I am currently reading my way through a long list of science fiction and fantasy titles. (http://www.npr.org/2011/08/07/138938145/science-fiction-and-fantasy-finalists if you are interested in the list).
Vladimir Nabokov’s Lolita is one of the most beloved and notorious novels of all time. And yet very few of its readers know that the subject of the novel was inspired by a real-life case: the 1948 abduction of eleven-year-old Sally Horner.
Weaving together suspenseful crime narrative, cultural and social history, and literary investigation, The Real Lolita tells Sally Horner’s full story for the very first time. Drawing upon extensive investigations, legal documents, public records, and interviews with remaining relatives, Sarah Weinman uncovers how much Nabokov knew of the Sally Horner case and the efforts he took to disguise that knowledge during the process of writing and publishing Lolita.
Sally Horner’s story echoes the stories of countless girls and women who never had the chance to speak for themselves. By diving deeper in the publication history of Lolita and restoring Sally to her rightful place in the lore of the novel’s creation, The Real Lolita casts a new light on the dark inspiration for a modern classic.
I read this book to fill the Truly Terrifying square of my 2019 Halloween Bingo Card.
I heard the author of The Real Lolita interviewed on the radio and was immediately intrigued. I’ve read true crime. I’ve read biography and books seeking to trace an author’s process. But this is the first book I’ve read that really combines the two and does so effectively.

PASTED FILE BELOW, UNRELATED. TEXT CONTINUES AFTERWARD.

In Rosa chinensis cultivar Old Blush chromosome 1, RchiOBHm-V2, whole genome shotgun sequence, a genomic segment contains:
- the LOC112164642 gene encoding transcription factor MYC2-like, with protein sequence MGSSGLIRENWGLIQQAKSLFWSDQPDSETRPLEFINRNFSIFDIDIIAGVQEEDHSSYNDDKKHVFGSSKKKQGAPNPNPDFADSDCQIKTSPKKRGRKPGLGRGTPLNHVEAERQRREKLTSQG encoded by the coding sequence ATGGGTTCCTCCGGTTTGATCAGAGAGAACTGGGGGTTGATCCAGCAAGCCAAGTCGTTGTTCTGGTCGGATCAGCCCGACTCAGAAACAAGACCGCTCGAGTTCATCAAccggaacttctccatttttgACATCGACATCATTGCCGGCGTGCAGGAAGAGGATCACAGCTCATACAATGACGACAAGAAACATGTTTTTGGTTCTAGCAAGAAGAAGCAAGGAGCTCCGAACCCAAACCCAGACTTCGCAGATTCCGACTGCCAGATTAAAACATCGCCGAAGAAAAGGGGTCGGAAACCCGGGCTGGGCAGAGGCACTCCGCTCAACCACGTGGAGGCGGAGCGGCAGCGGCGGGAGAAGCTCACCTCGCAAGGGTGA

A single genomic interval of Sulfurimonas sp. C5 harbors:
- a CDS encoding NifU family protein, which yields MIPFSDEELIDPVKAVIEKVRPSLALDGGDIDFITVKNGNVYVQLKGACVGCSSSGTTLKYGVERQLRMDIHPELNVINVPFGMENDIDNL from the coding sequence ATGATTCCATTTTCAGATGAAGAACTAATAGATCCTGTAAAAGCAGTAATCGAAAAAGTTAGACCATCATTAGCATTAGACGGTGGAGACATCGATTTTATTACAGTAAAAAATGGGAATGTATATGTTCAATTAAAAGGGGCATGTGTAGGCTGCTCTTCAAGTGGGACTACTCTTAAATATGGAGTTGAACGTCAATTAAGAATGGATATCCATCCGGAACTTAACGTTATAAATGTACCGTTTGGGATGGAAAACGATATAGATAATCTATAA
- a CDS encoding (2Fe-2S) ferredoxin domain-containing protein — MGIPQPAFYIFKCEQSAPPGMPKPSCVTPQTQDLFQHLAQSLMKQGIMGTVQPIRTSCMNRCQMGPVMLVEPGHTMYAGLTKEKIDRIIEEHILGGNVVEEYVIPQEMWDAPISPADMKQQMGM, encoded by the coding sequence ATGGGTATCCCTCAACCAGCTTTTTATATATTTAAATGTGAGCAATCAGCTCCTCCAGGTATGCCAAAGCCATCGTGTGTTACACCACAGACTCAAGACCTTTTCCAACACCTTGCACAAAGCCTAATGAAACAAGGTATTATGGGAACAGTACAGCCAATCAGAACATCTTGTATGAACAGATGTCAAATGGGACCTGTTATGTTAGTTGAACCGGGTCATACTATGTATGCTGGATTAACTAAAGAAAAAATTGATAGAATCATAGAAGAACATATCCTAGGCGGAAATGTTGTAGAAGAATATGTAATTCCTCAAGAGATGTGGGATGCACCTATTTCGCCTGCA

When I think about Vladimir Nabokov’s Lolita, I think about a work of fiction. But where did Nabokov get his idea from? It turns out that this true crime story may have provided the final details and framework for this recognized classic of fiction. Weinman has spent time in the author’s archives and has been able to connect the dots in a most convincing way.
But the author doesn’t forget the real girl--Sally Horner--and her awful predicament. Her separation from her family by an unscrupulous man and his sexual abuse of this extremely young girl. I was struck by how differently we look at society and children now--it wouldn’t be likely nowadays that a mother would send her daughter off with a person she didn’t know. It was a more trusting age, trusting that people had good intentions towards others. And yet, even in our more suspicious times, young girls still get kidnapped. Witness first person accounts like Elizabeth Smart’s My Story and non-fiction like Captive: One House, Three Women and Ten Years in Hell by Allan Hall. Indeed, the author read some of these accounts to assess what Sally’s life with her abductor might have been like.
It seems that Nabokov was interested in this theme long before the Sally Horner disappearance, but her situation seems to have resonated with him somehow. What he did was fictionalize the whole experience from Humbert Humbert’s perspective and give us an amazingly literate look at the criminal’s point of view. His wife’s notes, however, indicate that he wanted the audience to recognize the plight of Lolita in the fraudulent worldview of Humbert.
I haven’t yet read Lolita and I wondered whether I actually would, but this book makes me think that I must give it a try. Thank you, Ms. Weinman, for giving me a reason for attempting what is acknowledged to be a great novel.